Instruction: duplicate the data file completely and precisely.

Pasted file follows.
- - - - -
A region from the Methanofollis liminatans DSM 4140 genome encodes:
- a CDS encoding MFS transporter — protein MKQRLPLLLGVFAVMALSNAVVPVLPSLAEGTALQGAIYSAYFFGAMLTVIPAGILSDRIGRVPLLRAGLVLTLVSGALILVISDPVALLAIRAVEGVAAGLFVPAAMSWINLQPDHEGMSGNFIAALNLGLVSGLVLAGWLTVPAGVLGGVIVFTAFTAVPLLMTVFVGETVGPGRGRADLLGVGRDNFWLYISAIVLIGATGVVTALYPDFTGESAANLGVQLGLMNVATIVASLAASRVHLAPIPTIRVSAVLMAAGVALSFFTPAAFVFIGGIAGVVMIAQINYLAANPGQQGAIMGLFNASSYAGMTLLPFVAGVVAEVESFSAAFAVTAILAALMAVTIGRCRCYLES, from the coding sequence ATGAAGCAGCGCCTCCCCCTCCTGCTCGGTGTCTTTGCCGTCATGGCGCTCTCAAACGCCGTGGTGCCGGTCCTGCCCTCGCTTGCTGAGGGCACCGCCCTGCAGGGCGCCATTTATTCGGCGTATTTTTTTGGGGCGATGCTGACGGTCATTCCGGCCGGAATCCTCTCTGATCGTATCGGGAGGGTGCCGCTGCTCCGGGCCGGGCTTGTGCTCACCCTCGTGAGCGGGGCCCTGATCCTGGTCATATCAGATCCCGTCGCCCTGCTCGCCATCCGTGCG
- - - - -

A region from the Methanofollis liminatans DSM 4140 genome encodes:
- a CDS encoding MFS transporter — protein MKQRLPLLLGVFAVMALSNAVVPVLPSLAEGTALQGAIYSAYFFGAMLTVIPAGILSDRIGRVPLLRAGLVLTLVSGALILVISDPVALLAIRAVEGVAAGLFVPAAMSWINLQPDHEGMSGNFIAALNLGLVSGLVLAGWLTVPAGVLGGVIVFTAFTAVPLLMTVFVGETVGPGRGRADLLGVGRDNFWLYISAIVLIGATGVVTALYPDFTGESAANLGVQLGLMNVATIVASLAASRVHLAPIPTIRVSAVLMAAGVALSFFTPAAFVFIGGIAGVVMIAQINYLAANPGQQGAIMGLFNASSYAGMTLLPFVAGVVAEVESFSAAFAVTAILAALMAVTIGRCRCYLES, from the coding sequence ATGAAGCAGCGCCTCCCCCTCCTGCTCGGTGTCTTTGCCGTCATGGCGCTCTCAAACGCCGTGGTGCCGGTCCTGCCCTCGCTTGCTGAGGGCACCGCCCTGCAGGGCGCCATTTATTCGGCGTATTTTTTTGGGGCGATGCTGACGGTCATTCCGGCCGGAATCCTCTCTGATCGTATCGGGAGGGTGCCGCTGCTCCGGGCCGGGCTTGTGCTCACCCTCGTGAGCGGGGCCCTGATCCTGGTCATATCAGATCCCGTCGCCCTGCTCGCCATCCGTGCG